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Earth Matters: Roleplaying, Storytelling, and the Destiny of the Earth

The role-playing game Dungeons and Dragons (D&D) first became popular in the late 1970s and is now enjoying a resurgence. For the unknown, players embark on a series of quests to slay villains, grow in power, and collect treasures along the way.

It’s a form of collaborative storytelling and I know a lot of people use it as a tool to build and sustain a community. So what could this have to do with Earth Matters?

Stories shape how I think about the world, about problems, how I relate to other people, and how I think about the earth and myself. Stories are powerful tools to communicate and change minds. Games like D&D are meant to tell a specific set of stories about power, exploitation, and colonization.

D&D is mechanically designed to use violence against the indigenous peoples of a space. Activist and game designer Avery Adler puts it this way: “If the mechanic is about ‘heroes’ going from one place to another exotic and dangerous place and killing the things they find there and then taking all of their resources and then go and fight additional things elsewhere then that’s the colonial story no matter what color you paint it.

Of course – as many of my friends would point out right now – you can alter D&D to tell all sorts of stories.

Maybe you’re a small group of activists trying to overthrow a fascist, or you’re helping an earth elemental save their planet, or you’re fighting colonizers to protect your home. But the mechanics of the game focus on gathering power and using violence without worrying about the humanity of the indigenous peoples.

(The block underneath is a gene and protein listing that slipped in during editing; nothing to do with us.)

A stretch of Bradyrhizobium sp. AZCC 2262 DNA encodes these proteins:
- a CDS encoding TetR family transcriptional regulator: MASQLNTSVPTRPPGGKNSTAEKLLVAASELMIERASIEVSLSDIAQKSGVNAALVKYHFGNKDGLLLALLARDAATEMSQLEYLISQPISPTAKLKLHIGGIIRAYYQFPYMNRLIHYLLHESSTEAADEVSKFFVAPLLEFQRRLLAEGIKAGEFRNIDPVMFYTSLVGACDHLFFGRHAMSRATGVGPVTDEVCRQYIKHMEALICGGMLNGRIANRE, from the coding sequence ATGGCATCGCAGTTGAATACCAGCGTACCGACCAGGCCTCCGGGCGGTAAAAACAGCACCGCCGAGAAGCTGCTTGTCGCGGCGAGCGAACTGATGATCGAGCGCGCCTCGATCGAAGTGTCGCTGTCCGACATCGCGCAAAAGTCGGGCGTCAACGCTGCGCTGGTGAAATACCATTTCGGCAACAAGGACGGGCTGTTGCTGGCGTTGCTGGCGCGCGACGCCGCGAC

In my experience, power is not acquired through virtue – it is accumulated through inheritance and exploitation. Furthermore, climate change disproportionately affects those with the least political power, and it is overwhelmingly caused by people and companies who have too much of it.

So many of our stories in the common canon revolve around individuals or small groups of people wielding power at the expense of the earth and indigenous peoples. D&D is a clear example, but I could also include settlers from Catan, Minecraft, Lord of the Rings or The Avengers and more. I hope this column invites you to discover new or familiar stories about revolution and activism.

Stories from climate activists put the community above the individual. Historically, the most powerful climate justice movements (and social justice movements in general) have been community driven.

Avery Adler’s The Quiet Year is an RPG that focuses on community in the form of a card that is literally held in the center of the table during play. Rather than thinking about the needs of an individual, the game challenges players to anticipate the needs of a complex community.